Last month, Andy Stanley spoke at First Baptist to honor his father’s 80th birthday. And he opened up to the Atlanta Journal Constitution about the awkward departure from First Baptist, the founding of North Point, and the healing that’s taken place between him and his father:
North Point answered the call of Andy Stanley on Sunday and gave over $1.5 million to the church’s ‘Be Rich’ campaign.
According to 11alive.com:
The idea started at North Point Ministries five years ago and caught on quickly. The message from the pulpit was very simple — you have it, they don’t.
“The reality is by world standards, if we have more than we need, we are rich. So this is an opportunity not to be rich, but to be rich toward others,” said North Point’s director of community services, Bryan Apinis.
From the pulpit, the needs were spelled out — give to support foster care, find shelter for the homeless, rebuild inner city schools and help with health care.
“We help several other organizations,” said congregation member Kenneth Washington. “We go downtown and actually feed the homeless. If you saw that crowd and saw the number of people who show up — kids running around in diapers — you would feel compelled to give every single time. We take out little guys downtown with us so they can appreciate how good they have it.”
This type of giving — with no bounds or strings attached — is adding another dimension to Georgia hospitality. It’s called Georgia generosity.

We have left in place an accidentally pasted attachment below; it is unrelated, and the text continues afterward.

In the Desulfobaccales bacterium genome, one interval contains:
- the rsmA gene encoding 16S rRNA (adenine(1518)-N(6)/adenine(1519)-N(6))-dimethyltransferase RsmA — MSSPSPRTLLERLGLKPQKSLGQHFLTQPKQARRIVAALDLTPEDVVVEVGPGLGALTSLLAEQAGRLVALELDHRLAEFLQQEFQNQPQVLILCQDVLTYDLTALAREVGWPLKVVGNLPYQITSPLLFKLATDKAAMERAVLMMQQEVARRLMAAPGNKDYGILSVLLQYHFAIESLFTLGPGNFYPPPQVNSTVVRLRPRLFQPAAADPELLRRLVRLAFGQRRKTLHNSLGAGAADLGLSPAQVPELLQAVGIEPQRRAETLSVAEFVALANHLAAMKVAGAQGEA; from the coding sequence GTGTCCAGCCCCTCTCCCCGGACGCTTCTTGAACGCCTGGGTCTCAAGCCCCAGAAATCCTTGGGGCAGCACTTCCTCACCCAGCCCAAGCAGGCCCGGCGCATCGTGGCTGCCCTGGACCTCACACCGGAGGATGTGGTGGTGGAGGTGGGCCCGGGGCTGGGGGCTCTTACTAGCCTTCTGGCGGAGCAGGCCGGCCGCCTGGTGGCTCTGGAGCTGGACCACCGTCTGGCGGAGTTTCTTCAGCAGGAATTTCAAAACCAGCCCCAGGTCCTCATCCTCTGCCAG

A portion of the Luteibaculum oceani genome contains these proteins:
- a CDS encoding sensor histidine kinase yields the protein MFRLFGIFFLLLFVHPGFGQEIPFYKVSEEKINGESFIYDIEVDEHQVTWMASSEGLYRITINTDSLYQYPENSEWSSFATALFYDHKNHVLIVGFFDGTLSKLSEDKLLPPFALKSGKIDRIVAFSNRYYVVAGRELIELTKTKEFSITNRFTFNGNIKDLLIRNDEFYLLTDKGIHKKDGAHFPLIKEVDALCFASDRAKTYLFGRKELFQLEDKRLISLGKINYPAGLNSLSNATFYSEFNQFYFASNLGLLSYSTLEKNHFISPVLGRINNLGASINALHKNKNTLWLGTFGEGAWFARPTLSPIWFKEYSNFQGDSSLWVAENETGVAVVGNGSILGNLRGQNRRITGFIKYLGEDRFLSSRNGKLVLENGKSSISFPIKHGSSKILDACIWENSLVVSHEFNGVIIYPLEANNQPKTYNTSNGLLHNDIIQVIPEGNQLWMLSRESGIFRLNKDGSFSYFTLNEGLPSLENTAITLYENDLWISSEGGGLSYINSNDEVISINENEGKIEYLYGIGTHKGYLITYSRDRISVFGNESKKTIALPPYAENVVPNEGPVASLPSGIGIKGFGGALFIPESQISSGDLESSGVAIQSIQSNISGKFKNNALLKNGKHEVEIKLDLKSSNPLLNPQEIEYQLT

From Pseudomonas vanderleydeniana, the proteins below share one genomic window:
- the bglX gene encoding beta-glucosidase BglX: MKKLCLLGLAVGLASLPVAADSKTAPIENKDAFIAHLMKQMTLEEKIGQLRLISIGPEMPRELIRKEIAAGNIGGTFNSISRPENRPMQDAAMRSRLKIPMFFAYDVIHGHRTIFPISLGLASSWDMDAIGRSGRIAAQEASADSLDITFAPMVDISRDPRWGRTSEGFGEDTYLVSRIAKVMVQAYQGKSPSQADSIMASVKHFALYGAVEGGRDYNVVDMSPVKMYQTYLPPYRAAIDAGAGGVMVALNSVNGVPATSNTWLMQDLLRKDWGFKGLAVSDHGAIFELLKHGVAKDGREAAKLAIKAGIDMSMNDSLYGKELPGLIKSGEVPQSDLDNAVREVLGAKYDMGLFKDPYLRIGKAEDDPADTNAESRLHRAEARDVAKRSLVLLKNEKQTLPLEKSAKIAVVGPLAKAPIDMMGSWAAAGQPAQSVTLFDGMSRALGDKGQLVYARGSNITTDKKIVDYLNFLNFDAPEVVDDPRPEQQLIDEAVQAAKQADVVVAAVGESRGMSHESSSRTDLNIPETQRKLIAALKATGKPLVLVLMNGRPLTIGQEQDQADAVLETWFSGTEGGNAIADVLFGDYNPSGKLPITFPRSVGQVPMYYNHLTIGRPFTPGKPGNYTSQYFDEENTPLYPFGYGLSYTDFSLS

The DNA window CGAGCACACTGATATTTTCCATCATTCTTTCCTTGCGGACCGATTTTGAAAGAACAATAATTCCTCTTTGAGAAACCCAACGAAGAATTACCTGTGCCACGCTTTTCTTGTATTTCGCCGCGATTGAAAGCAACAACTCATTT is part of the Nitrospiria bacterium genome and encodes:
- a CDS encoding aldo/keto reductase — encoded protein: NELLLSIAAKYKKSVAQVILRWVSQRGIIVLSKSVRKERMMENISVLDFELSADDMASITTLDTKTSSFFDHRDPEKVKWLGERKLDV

Just two years ago, North Point Ministries raised a quarter-million dollars in one day. On Sunday, they did it again — raising more than $1.5 million from its congregations in a single day.
Way to go North Point!
Leadership Journal recently interviewed both Tim Keller and Andy Stanley. Both have recently written books on reaching communities.
But Andy and Tim are very different from each other in their approach.
This LJ article shows the differences and the similarities that you might find interesting:
Geographically, New York and Atlanta are less than 900 miles apart. Culturally, they occupy different universes. New York is fast-paced, cutthroat, and secular. Atlanta, by contrast, is southern, faith-friendly, the last big loop on the Bible Belt. • Like the cities in which they minister, Tim Keller and Andy Stanley are markedly different as well. Stanley is a pragmatist, a leader’s leader known for his vision and commitment to creating environments where the unchurched feel welcomed. Keller, on the other hand, is a professorial presence, a skilled theologian who effectively addresses the doubts of intellectual urbanites. • Both have new books explaining their distinctive ministry philosophies. Tim Keller’s tome is Center Church: Doing Balanced, Gospel-Centered Ministry in Your City (Zondervan, 2012). Andy Stanley’s magnum opus is Deep and Wide: Creating Churches Unchurched People Love to Attend (Zondervan, 2012). • We spoke with Keller and Stanley about what they’ve written. Their answers uncovered some deep differences—and surprising similarities.